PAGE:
Tramplite Evolves — Catching Up with Colin Ibbotson

I’m still grounded as a result of this dreadful lurgy that is going around the West Midlands. Fortunately mine hasn’t turned into bronchitis as it has with some people; the damn thing keeps coming back. Hopefully I’ll be able to get out for a walk later this week but in the meantime it has offered me a chance to catch up with people I haven’t spoken to for a while, including Colin Ibbotson. I’m always being asked what Colin is up to.

Since finishing the Pacific Crest Trail last autumn Colin has been hard at work with his Tramplite Gear. Colin’s gear is not mainstream and is expensive but it is full performance stuff that is properly proved over thousands of miles.




The Tramplite Pack

New for this year is the Tramplite Pack which looks really interesting and is packed full of innovative features. Last May a number of us TGO Challengers have the foresight to pencil in orders in advance and now the final testing is being done for what should prove to be a fascinating product.

The pack — made from Dyneema — will be available in two sizes, 50 litres and 40 litres (the quotes for the main compartment only). Colin tells me that most lightweight hikers will be happy with 49 litres. During winter testing the 40 litre pack has carried Colin’s winter gear and five days of food. The 50 litre pack is described as ‘gigantic’ and is basically aimed at people who have to carry bear canisters. (Mind you this is Colin saying Gigantic!).

Colin is currently preparing the publicity material for his website (I’ll let you all know when this is up and running). However, here are some sneak previews of some key features:

  • The pack opens at both the top and the bottom (and an optional pack liner also has two openings);
  • The packs are bladder compatible;
  • New contoured shoulder straps are extra wide and include 10mm foam that can be replaced by the user — a really nice feature that;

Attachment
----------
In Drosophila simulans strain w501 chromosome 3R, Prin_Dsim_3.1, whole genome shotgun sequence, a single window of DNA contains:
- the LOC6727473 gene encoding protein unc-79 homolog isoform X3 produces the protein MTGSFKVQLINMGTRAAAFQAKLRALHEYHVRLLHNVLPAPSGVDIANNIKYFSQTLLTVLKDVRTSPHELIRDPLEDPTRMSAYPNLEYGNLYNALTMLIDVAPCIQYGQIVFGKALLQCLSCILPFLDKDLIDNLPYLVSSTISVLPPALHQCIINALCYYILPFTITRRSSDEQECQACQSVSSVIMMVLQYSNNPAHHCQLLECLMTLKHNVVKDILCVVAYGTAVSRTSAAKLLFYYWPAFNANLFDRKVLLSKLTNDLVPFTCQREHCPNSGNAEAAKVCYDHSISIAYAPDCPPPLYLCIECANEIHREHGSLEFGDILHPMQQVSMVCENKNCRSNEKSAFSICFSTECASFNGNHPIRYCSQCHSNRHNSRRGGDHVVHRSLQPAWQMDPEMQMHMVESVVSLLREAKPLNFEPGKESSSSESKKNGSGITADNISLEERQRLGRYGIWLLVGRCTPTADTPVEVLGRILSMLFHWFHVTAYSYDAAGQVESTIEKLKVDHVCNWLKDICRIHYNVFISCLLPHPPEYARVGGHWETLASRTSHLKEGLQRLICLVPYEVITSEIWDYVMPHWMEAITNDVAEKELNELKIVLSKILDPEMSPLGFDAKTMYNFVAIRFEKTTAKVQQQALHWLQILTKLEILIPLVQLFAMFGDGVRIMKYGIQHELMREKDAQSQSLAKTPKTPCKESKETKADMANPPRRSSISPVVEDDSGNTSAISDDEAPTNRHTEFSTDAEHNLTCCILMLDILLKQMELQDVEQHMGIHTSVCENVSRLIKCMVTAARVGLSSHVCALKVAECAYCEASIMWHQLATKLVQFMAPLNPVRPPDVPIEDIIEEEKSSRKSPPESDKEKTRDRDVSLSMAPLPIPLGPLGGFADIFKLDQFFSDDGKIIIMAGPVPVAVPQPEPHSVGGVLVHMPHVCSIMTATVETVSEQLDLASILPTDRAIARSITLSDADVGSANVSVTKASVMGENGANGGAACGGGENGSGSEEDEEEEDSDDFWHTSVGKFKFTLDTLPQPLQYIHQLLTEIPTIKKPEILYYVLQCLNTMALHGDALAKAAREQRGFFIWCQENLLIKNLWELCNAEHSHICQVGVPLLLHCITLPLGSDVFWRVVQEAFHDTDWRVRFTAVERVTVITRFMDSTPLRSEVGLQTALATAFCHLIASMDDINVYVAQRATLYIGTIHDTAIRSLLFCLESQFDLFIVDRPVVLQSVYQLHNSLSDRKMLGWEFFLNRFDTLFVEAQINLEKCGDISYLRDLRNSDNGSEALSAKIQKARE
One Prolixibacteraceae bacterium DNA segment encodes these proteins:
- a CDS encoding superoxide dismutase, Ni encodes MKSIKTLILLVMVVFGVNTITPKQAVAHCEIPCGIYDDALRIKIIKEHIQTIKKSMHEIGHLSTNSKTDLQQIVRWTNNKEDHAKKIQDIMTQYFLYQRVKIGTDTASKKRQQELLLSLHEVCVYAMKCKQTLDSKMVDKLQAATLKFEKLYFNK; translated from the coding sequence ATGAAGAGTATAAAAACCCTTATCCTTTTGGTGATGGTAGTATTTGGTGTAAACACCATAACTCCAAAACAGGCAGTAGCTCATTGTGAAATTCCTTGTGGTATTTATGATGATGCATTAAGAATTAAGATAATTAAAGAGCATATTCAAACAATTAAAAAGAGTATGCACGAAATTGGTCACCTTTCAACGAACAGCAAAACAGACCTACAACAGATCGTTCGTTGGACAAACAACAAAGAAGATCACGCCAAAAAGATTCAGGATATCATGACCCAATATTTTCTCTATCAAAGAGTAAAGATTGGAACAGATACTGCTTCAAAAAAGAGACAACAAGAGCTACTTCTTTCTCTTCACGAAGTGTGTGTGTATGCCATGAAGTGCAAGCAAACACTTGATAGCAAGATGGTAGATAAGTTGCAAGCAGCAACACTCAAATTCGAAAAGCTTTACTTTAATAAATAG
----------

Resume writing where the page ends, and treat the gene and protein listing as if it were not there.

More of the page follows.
• Straps and hip belt seem to have an ingenious adjustable design to avoid slipping;
  • Large and adjustable side pockets;
  • A very large front mesh pocket;
  • Packs custom sized to the user;
  • Side pockets are ice axe compatible (and there are the conventional loops on the base of the pack).

Innovative Back System

However, the most interesting feature of the new pack is the new back system. This is built around an internal, tensioned, carbon fibre frame. This is what Colin says in his own words:


New for this year is an internal tensioned carbon fibre frame. It sounds fancy but it’s just a carbon rod held in an arc by a length of cord. This frame is unique to Tramplite packs and allows the pack to form to the users back shape while being adjustable and really stiff. Packs are custom sized to the user but the arc cord is adjustable and allows some variation in pack back length and shape. More importantly each shoulder can be adjusted individually so if you have one shoulder/ hipbone higher then the other then you will appreciate this! Back length/shoulder adjustments can be made, on trail, without emptying the pack. The curved back panel doesn’t usually touch the lower back to allow for ventilation, the upper of the pack is in contact with the back but is covered in 3D mesh for comfort (removable on request). In addition there are 4 horizontal carbon rods on the back panel that keep the pack shape, help vent the lower back, and transfer the load to the hipbelt. The hipbelt is sewn directly to back panel and is not swappable. Frames are 4 or 6mm carbon fibre and are interchangeable. The 6mm frame is super stiff and probably the stiffest frame available on any lightweight pack today, great for carrying big loads. 4mm is much less stiff but lighter, your choice.